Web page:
Leading off Wednesday's NBC Nightly News, fill-in anchor Savannah Guthrie declared the presidential race in one key battleground state all but over: "Tonight, both candidates are in Ohio as a spate of new polls shows the all-important bellwether may be slipping away for the Republican challenger."
In the report that followed, correspondent Ron Allen reiterated that "new polls show Ohio slipping away" from Romney and quickly asserted the cause: "Romney down by ten points in a new poll out this morning, and nearly that in another recent poll, after that video of Romney talking disparagingly about the 47% who pay no income tax."
Although Lui briefly quoted from two officials for True the Vote, a conservative anti-voter fraud group that supports voter ID laws, he failed to bring on any representatives of the group, even though Turner was there to rail against what she sees as the racist motives behind the Ohio Secretary of State's move to cut back on in-person voting hours.
This afternoon, NB's Kyle Drennen did a great job of runnng down the pathetic contention by establishment press "fact-checkers" that vice-presidential candidate Paul Ryan somehow lied or misled viewers during his speech Wednesday night concerning the closure of the General Motors plant in Janesville, Wisconsin and what presidential candidate Barack Obama said at the plant in 2008.
No, WaPo, New York Times, and the Associated Press (called out by Ed Morrissey at Hot Air), the plant didn't close before Obama was elected; it closed in April 2009. But since we're on the topic of lies about auto plant shutdowns, let's look at one from late April and early May 2009 told by President Barack Obama himself with the assistance of his car czars and other apparatchiks. I blogged about this in mid-May 2009. My full post, which also appeared at NewsBusters, includes noting non-existent national press coverage (only the Cleveland Plain Dealer's Stephen Koff and other local reporters in the towns affected raised their voices).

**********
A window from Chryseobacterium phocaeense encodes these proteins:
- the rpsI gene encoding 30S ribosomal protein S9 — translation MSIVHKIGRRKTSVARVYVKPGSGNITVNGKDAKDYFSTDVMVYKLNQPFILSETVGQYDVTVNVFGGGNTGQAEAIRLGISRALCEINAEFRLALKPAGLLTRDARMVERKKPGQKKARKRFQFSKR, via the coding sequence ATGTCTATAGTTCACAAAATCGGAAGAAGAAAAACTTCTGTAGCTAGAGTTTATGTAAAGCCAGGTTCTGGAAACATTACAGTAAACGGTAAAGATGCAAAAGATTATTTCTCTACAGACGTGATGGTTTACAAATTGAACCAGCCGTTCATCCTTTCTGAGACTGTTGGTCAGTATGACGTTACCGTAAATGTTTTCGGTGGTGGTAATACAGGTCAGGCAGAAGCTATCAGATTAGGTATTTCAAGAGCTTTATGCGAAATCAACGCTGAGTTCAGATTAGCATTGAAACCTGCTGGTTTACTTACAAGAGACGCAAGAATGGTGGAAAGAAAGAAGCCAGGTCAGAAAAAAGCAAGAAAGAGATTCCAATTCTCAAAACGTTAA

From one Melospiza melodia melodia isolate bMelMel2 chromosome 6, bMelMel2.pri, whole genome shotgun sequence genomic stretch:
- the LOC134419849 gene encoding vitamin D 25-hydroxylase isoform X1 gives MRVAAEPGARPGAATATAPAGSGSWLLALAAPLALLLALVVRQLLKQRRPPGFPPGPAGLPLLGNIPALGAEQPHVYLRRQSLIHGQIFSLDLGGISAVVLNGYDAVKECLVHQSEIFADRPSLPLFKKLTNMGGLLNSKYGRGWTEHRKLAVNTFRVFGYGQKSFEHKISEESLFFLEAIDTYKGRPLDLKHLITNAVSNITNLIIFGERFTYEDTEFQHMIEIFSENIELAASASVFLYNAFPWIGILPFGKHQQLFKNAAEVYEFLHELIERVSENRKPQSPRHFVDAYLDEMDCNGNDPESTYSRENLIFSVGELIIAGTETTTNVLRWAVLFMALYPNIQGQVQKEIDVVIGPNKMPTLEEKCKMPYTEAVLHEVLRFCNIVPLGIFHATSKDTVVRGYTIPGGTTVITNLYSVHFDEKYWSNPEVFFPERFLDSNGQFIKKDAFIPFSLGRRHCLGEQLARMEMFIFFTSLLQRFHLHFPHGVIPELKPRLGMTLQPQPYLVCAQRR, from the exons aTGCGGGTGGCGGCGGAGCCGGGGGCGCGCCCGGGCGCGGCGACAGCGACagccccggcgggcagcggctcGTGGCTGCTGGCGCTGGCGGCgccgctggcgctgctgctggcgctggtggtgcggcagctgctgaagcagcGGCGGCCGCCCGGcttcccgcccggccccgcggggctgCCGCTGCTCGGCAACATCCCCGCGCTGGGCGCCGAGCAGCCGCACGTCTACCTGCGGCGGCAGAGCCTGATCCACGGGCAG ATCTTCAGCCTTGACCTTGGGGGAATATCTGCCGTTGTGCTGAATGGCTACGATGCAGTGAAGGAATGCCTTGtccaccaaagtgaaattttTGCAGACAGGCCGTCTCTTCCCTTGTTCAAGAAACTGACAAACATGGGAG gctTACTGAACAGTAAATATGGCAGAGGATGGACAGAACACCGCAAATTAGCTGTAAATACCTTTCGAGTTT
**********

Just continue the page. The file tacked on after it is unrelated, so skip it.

As we at NewsBusters have documented repeatedly, MSNBC has done its level best to hype voter ID laws as a "voter suppression" attempt by the GOP to "disenfranchise" voters who traditionally fall into the Democratic column. Today's MSNBC Live with Thomas Roberts was no exception.
Roberts informed viewers of ruling by a judge on the Pennsylvania Commonwealth Court yesterday -- read the PDF of it here -- that refused to grant a temporary injunction to block the state's new photo ID law. To discuss the ruling and the decision by opponents of the law to appeal, Roberts interviewed Penda Hair of the liberal Advancement Project, a group opposed to new voter ID laws. However, Roberts both failed to bring on anyone who would defend the law nor did he press Hair with any tough questions. Additionally, Roberts let Hair get away with a misleading argument about early voting in the neighboring state of Ohio.